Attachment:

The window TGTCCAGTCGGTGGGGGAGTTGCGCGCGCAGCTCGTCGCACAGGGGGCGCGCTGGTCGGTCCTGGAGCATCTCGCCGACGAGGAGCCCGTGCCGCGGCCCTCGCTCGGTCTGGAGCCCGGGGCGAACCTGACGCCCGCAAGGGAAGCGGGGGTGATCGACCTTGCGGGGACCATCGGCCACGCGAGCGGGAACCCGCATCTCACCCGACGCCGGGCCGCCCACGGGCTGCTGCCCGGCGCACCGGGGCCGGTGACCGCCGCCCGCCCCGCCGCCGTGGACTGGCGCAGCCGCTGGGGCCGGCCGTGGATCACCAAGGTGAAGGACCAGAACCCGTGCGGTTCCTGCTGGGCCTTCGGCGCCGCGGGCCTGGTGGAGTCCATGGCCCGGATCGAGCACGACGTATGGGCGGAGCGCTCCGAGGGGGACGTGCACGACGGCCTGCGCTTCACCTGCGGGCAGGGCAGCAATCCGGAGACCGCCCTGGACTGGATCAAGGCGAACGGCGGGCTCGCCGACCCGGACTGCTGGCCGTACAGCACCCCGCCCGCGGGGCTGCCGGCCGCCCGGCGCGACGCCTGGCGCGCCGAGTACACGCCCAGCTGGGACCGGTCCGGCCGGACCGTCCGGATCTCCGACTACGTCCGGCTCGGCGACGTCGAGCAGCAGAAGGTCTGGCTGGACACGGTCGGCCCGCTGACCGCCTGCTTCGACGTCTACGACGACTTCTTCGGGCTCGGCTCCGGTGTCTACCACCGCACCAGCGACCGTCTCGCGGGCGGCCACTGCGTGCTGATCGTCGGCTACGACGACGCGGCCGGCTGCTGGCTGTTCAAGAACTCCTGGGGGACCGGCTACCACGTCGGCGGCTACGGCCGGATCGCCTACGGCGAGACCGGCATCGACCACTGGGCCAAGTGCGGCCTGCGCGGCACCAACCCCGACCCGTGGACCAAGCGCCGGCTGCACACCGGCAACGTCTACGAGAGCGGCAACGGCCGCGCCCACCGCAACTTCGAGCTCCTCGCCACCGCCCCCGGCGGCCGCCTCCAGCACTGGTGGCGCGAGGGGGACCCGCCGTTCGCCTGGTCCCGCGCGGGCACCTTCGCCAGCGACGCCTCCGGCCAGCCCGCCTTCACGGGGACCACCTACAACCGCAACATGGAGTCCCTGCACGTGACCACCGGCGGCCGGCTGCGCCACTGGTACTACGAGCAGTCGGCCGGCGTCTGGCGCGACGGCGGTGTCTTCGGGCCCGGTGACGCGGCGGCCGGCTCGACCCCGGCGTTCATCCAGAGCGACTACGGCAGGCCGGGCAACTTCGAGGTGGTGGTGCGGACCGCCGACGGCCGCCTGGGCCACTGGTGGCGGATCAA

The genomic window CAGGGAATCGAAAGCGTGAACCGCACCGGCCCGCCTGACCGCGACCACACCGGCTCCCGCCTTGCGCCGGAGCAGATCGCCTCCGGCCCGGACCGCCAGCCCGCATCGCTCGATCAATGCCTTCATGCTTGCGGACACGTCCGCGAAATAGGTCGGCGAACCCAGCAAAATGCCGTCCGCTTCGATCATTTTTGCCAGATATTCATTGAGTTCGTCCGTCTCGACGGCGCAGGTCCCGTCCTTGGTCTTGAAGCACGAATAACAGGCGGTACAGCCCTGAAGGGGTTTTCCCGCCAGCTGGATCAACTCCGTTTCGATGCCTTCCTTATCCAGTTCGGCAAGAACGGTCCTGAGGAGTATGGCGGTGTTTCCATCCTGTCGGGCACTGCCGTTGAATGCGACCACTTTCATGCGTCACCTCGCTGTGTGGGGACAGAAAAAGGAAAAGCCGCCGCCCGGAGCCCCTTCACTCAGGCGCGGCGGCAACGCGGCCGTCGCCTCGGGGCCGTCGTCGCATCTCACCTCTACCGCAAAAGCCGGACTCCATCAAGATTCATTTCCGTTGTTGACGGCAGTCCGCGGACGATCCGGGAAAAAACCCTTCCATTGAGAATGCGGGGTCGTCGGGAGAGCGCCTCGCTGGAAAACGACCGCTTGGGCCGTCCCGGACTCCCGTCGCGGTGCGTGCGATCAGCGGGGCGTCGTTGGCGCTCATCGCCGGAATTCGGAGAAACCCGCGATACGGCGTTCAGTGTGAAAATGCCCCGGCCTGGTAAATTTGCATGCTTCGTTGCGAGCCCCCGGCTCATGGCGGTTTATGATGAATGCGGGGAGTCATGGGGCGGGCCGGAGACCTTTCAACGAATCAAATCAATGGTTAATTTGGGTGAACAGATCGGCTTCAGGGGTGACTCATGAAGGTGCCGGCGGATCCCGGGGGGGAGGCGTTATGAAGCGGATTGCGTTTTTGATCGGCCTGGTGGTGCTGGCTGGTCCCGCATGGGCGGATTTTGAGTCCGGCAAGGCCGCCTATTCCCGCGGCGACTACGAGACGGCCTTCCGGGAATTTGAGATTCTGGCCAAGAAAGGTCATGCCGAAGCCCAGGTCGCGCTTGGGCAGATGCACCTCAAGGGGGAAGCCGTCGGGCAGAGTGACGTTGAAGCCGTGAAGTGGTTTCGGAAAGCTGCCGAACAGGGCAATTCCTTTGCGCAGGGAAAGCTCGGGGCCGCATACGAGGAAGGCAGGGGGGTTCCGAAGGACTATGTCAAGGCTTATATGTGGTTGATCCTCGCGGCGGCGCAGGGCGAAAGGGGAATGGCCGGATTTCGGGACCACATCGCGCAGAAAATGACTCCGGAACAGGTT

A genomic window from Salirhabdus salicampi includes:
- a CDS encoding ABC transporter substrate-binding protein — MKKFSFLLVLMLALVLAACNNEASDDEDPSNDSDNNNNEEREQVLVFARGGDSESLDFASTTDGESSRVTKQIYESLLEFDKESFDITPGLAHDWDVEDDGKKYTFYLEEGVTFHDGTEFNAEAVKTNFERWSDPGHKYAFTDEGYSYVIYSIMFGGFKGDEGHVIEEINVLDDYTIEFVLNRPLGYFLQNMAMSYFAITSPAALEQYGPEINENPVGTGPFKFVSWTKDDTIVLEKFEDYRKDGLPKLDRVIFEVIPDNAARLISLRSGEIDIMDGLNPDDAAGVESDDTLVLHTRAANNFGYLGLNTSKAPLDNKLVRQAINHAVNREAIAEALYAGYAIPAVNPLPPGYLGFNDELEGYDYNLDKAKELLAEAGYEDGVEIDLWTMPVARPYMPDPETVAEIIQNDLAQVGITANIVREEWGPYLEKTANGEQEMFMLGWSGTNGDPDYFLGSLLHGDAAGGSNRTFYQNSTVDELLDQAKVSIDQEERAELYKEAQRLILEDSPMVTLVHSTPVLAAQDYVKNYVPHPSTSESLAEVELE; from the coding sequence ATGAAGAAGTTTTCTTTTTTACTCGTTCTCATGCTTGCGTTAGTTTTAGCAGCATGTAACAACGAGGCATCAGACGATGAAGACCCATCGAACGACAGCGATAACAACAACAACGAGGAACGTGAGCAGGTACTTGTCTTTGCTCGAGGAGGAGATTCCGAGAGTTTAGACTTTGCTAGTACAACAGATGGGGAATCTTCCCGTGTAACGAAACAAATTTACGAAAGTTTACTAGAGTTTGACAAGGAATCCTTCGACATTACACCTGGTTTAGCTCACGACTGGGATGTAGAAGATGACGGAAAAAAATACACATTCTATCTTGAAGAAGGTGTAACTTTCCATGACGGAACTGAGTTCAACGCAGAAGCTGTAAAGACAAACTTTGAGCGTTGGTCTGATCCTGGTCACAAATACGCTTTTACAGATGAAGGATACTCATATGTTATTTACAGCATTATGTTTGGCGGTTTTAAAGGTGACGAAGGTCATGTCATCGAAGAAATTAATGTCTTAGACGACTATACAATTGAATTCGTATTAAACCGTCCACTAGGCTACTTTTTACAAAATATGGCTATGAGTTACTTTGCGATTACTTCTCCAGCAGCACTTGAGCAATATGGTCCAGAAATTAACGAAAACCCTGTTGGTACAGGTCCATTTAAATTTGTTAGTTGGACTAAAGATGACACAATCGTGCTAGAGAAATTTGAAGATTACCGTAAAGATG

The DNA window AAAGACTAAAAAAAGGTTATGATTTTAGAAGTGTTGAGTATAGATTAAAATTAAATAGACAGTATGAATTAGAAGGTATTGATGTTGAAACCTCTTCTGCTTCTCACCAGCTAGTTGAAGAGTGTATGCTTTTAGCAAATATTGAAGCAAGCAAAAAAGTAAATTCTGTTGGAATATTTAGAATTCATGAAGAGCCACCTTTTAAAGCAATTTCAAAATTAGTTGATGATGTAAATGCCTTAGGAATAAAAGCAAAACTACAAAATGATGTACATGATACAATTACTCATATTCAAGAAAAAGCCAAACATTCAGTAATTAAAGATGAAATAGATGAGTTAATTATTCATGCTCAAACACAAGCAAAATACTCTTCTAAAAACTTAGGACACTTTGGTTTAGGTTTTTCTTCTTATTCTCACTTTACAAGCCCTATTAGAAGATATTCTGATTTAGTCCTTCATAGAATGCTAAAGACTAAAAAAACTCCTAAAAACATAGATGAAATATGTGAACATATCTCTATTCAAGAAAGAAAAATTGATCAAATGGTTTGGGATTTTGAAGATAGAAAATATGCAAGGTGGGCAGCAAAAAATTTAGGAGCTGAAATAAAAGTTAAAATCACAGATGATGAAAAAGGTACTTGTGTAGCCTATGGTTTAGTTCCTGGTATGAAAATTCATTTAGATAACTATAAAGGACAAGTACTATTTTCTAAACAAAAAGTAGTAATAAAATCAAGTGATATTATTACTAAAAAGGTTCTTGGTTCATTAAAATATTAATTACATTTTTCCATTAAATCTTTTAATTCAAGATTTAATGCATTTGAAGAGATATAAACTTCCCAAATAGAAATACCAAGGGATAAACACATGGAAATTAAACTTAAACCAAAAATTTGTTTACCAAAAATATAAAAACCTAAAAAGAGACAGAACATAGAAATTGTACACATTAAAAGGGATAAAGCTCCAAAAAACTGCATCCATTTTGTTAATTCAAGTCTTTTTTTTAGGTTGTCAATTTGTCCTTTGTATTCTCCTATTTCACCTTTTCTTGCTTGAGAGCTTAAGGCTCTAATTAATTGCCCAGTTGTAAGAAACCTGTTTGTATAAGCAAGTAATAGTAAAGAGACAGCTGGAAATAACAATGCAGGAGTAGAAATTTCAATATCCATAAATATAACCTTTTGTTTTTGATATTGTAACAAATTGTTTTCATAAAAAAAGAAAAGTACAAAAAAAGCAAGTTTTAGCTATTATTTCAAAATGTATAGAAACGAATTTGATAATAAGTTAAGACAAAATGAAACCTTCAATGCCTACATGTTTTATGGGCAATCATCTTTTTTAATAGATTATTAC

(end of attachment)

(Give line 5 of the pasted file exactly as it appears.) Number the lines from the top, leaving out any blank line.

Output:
The DNA window AAAGACTAAAAAAAGGTTATGATTTTAGAAGTGTTGAGTATAGATTAAAATTAAATAGACAGTATGAATTAGAAGGTATTGATGTTGAAACCTCTTCTGCTTCTCACCAGCTAGTTGAAGAGTGTATGCTTTTAGCAAATATTGAAGCAAGCAAAAAAGTAAATTCTGTTGGAATATTTAGAATTCATGAAGAGCCACCTTTTAAAGCAATTTCAAAATTAGTTGATGATGTAAATGCCTTAGGAATAAAAGCAAAACTACAAAATGATGTACATGATACAATTACTCATATTCAAGAAAAAGCCAAACATTCAGTAATTAAAGATGAAATAGATGAGTTAATTATTCATGCTCAAACACAAGCAAAATACTCTTCTAAAAACTTAGGACACTTTGGTTTAGGTTTTTCTTCTTATTCTCACTTTACAAGCCCTATTAGAAGATATTCTGATTTAGTCCTTCATAGAATGCTAAAGACTAAAAAAACTCCTAAAAACATAGATGAAATATGTGAACATATCTCTATTCAAGAAAGAAAAATTGATCAAATGGTTTGGGATTTTGAAGATAGAAAATATGCAAGGTGGGCAGCAAAAAATTTAGGAGCTGAAATAAAAGTTAAAATCACAGATGATGAAAAAGGTACTTGTGTAGCCTATGGTTTAGTTCCTGGTATGAAAATTCATTTAGATAACTATAAAGGACAAGTACTATTTTCTAAACAAAAAGTAGTAATAAAATCAAGTGATATTATTACTAAAAAGGTTCTTGGTTCATTAAAATATTAATTACATTTTTCCATTAAATCTTTTAATTCAAGATTTAATGCATTTGAAGAGATATAAACTTCCCAAATAGAAATACCAAGGGATAAACACATGGAAATTAAACTTAAACCAAAAATTTGTTTACCAAAAATATAAAAACCTAAAAAGAGACAGAACATAGAAATTGTACACATTAAAAGGGATAAAGCTCCAAAAAACTGCATCCATTTTGTTAATTCAAGTCTTTTTTTTAGGTTGTCAATTTGTCCTTTGTATTCTCCTATTTCACCTTTTCTTGCTTGAGAGCTTAAGGCTCTAATTAATTGCCCAGTTGTAAGAAACCTGTTTGTATAAGCAAGTAATAGTAAAGAGACAGCTGGAAATAACAATGCAGGAGTAGAAATTTCAATATCCATAAATATAACCTTTTGTTTTTGATATTGTAACAAATTGTTTTCATAAAAAAAGAAAAGTACAAAAAAAGCAAGTTTTAGCTATTATTTCAAAATGTATAGAAACGAATTTGATAATAAGTTAAGACAAAATGAAACCTTCAATGCCTACATGTTTTATGGGCAATCATCTTTTTTAATAGATTATTAC